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The Atlantic Daily: Flights to Cuba, Milky Way Disappearing, Gordie Howe Remembered

The U.S. allows some commercial flights to the island, a “dark sky” survey sheds new light on light pollution, Mr. Hockey dies at age 88, and more.
The Atlantic: DailyFriday Jun 10, 2016
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What We’re Following: Now Boarding for Havana

Six U.S. airlines will be allowed to fly commercial flights between the U.S. and Cuba, the Transportation Department announced Friday. Departing cities include Miami, Fort Lauderdale, Chicago, Philadelphia, and Minneapolis/St. Paul. While charter flights regularly travel to Cuba, scheduled commercial flights haven’t taken place for over 50 years.

From Starlit to Starless: A full 99 percent of people in North America and Europe sleep under a bright haze at night caused by light pollution, according to a new “dark sky atlas.” One-third of humanity —and 80 percent of North Americans—can’t see the bright smear of the Milky Way. Scientists hope to use the atlas to study light pollution’s effects on human society and the natural world.

Gordie Howe, 1928-2016: The legendary hockey figure passed away Friday at age 88. Known as “Mr. Hockey,” Howe was regarded by many as one of the sport’s greatest players during his five-decade career. Starting in 1946, he played 26 seasons with the National Hockey League (NHL)—all but one of them with the Detroit Red Wings. He retired in 1980 at age 52.


Snapshot

A man reacts to a life-size model of a juvenile Tyrannosaurus Rex on June 9, 2016, near Wadebridge, England. See more photos from the week’s news here. (Matt Cardy / Getty)

Quoted

“What a shock it was for a New Yorker to walk into a company where everyone was dressed in Halloween costumes.” —Jayne Benjulian, a former speechwriter for Apple, on her first day at the tech company in October 1984

“I think it would be extremely unlikely for the Sanders campaign to say, ‘Here, DNC, Hillary—here are all of my email addresses.’” —Amelia Showalter, who managed digital analytics for the Obama campaign

“The way the interrogation process is set up in this country is that it’s designed not to get information from you, but to get a confession.” —Jim Trainum, a former Washington, D.C., police detective


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Evening Read

Clare Foran on Bernie Sanders’s last stand:

Bernie Sanders is making a final stand in the place where it all began. A little over a year ago, the Vermont senator started his  U.S. presidential campaign in Washington, D.C. He returned on Thursday to hold one more rally before the nation’s capital hosts the final primary of the Democratic race next week. Sanders has vowed to stick it out until the bitter end, despite the fact that Hillary Clinton has already declared victory. His loyal followers must now confront a painful prospect: If the political revolution Sanders promised ever comes to pass, it won’t happen by electing a 74-year-old Democratic socialist to the White House.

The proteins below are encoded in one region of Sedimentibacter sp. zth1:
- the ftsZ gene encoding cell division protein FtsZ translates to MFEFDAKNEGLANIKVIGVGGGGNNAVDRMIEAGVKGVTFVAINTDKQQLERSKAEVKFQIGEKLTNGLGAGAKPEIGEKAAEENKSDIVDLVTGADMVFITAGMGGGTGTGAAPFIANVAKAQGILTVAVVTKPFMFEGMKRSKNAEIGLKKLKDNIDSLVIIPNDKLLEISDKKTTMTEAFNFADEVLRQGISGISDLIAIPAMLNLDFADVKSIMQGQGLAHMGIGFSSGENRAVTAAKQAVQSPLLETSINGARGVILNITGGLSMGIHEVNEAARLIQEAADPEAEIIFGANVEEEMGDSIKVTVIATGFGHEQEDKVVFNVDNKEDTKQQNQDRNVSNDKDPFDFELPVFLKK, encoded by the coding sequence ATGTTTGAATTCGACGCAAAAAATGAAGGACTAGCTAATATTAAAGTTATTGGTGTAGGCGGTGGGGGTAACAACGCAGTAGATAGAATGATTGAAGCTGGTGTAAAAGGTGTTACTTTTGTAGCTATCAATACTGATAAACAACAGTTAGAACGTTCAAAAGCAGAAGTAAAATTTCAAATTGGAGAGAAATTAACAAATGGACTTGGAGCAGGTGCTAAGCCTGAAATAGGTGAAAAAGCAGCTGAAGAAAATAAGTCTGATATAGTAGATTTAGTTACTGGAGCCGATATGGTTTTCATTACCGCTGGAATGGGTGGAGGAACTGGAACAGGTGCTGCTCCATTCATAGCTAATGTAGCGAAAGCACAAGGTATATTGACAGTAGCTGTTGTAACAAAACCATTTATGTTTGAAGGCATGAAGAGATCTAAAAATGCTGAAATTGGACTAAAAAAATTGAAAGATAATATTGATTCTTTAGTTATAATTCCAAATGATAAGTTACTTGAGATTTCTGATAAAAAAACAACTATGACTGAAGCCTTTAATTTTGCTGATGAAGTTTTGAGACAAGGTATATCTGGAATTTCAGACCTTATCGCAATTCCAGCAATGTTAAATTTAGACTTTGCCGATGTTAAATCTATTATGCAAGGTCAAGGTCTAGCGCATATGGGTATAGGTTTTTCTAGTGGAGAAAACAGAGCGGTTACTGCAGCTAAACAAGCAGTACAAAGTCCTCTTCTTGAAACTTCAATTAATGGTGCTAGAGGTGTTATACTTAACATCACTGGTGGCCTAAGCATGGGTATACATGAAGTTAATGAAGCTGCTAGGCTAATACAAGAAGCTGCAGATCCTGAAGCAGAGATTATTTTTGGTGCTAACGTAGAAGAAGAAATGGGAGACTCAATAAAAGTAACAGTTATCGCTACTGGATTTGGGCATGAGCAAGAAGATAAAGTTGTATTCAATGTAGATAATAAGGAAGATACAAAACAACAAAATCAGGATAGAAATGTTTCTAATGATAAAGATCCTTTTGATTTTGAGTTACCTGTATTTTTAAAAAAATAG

At least some supporters were willing to concede that the Democratic race is essentially over at the rally convened near a run-down stadium in Southeast D.C.  Many wondered aloud, with a mixture of optimism and anxiety, what will happen next. 

Continue reading here.


News Quiz

1. In 1922, the American Bar Association proposed closing factories that made _________ for civilians.

(Click here or scroll down for the answer.)

2. ___________ filed for bankruptcy Friday in the wake of a lawsuit from Hulk Hogan.

(Click here or scroll down for the answer.)

3. Bernie Sanders’ presidential campaign has amassed an estimated 5 million ___________.

(Click here or scroll down for the answer.)


Reader Response

What’s the best way to measure votes? One reader writes:

It is regrettable that caucuses demand more from their participants and this hurts people who have to work for a living. However, caucuses also hew closer to the Tocquevillian ideal of American democracy as being a deliberative exchange of ideas. They attract more passionate participants, but these also tend to be more committed and informed participants.

Primaries, in contrast, disproportionately favor candidates with name recognition, tilting the scales in favor of established players, celebrity politicians, people with deep enough pockets to run expansive advertising campaigns, and the favor and patronage of machine-style political bosses. The larger the state, the more true this becomes and the more pronounced this advantage gets.

Read more here.


Verbs

Twitter hacked, private moon missions planned, Petra monument discovered, Noah’s Ark damaged.

Answers: Guns, Gawker Media, email addresses.



Most Popular on The Atlantic

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  3. Obama’s Last Slow Jam
  4. From Whitewater to Benghazi: A Clinton-Scandal Primer
  5. The Milky Way Is Disappearing

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